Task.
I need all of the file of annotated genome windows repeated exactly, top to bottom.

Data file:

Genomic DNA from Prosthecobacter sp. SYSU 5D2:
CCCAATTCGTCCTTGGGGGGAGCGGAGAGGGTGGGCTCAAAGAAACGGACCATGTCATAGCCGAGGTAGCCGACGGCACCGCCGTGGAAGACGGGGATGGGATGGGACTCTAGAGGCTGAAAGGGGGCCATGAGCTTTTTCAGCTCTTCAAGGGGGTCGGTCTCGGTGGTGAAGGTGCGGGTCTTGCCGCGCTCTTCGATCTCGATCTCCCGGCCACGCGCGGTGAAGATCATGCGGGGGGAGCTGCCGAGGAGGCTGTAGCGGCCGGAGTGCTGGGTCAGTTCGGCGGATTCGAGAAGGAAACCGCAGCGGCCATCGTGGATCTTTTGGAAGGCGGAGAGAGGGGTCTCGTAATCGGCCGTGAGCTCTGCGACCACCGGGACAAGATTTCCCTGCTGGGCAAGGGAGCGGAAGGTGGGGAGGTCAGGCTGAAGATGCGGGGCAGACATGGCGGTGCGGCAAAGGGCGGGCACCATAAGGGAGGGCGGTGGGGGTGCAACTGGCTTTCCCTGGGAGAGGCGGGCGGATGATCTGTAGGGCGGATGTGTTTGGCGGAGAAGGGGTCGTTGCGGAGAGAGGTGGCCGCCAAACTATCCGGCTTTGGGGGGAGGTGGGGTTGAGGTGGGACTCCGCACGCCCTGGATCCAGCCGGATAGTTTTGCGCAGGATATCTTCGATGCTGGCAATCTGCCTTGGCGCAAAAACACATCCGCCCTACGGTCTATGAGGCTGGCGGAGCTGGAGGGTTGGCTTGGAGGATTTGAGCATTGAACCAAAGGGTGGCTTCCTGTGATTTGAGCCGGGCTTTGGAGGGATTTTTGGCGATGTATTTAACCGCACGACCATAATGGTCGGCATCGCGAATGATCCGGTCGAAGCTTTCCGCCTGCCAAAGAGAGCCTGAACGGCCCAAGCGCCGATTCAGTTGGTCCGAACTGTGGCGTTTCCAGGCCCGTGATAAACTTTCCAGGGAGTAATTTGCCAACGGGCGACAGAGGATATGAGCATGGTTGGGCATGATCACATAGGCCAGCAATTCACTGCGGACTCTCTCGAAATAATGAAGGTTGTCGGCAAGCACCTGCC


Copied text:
Genomic DNA from Prosthecobacter sp. SYSU 5D2:
CCCAATTCGTCCTTGGGGGGAGCGGAGAGGGTGGGCTCAAAGAAACGGACCATGTCATAGCCGAGGTAGCCGACGGCACCGCCGTGGAAGACGGGGATGGGATGGGACTCTAGAGGCTGAAAGGGGGCCATGAGCTTTTTCAGCTCTTCAAGGGGGTCGGTCTCGGTGGTGAAGGTGCGGGTCTTGCCGCGCTCTTCGATCTCGATCTCCCGGCCACGCGCGGTGAAGATCATGCGGGGGGAGCTGCCGAGGAGGCTGTAGCGGCCGGAGTGCTGGGTCAGTTCGGCGGATTCGAGAAGGAAACCGCAGCGGCCATCGTGGATCTTTTGGAAGGCGGAGAGAGGGGTCTCGTAATCGGCCGTGAGCTCTGCGACCACCGGGACAAGATTTCCCTGCTGGGCAAGGGAGCGGAAGGTGGGGAGGTCAGGCTGAAGATGCGGGGCAGACATGGCGGTGCGGCAAAGGGCGGGCACCATAAGGGAGGGCGGTGGGGGTGCAACTGGCTTTCCCTGGGAGAGGCGGGCGGATGATCTGTAGGGCGGATGTGTTTGGCGGAGAAGGGGTCGTTGCGGAGAGAGGTGGCCGCCAAACTATCCGGCTTTGGGGGGAGGTGGGGTTGAGGTGGGACTCCGCACGCCCTGGATCCAGCCGGATAGTTTTGCGCAGGATATCTTCGATGCTGGCAATCTGCCTTGGCGCAAAAACACATCCGCCCTACGGTCTATGAGGCTGGCGGAGCTGGAGGGTTGGCTTGGAGGATTTGAGCATTGAACCAAAGGGTGGCTTCCTGTGATTTGAGCCGGGCTTTGGAGGGATTTTTGGCGATGTATTTAACCGCACGACCATAATGGTCGGCATCGCGAATGATCCGGTCGAAGCTTTCCGCCTGCCAAAGAGAGCCTGAACGGCCCAAGCGCCGATTCAGTTGGTCCGAACTGTGGCGTTTCCAGGCCCGTGATAAACTTTCCAGGGAGTAATTTGCCAACGGGCGACAGAGGATATGAGCATGGTTGGGCATGATCACATAGGCCAGCAATTCACTGCGGACTCTCTCGAAATAATGAAGGTTGTCGGCAAGCACCTGCC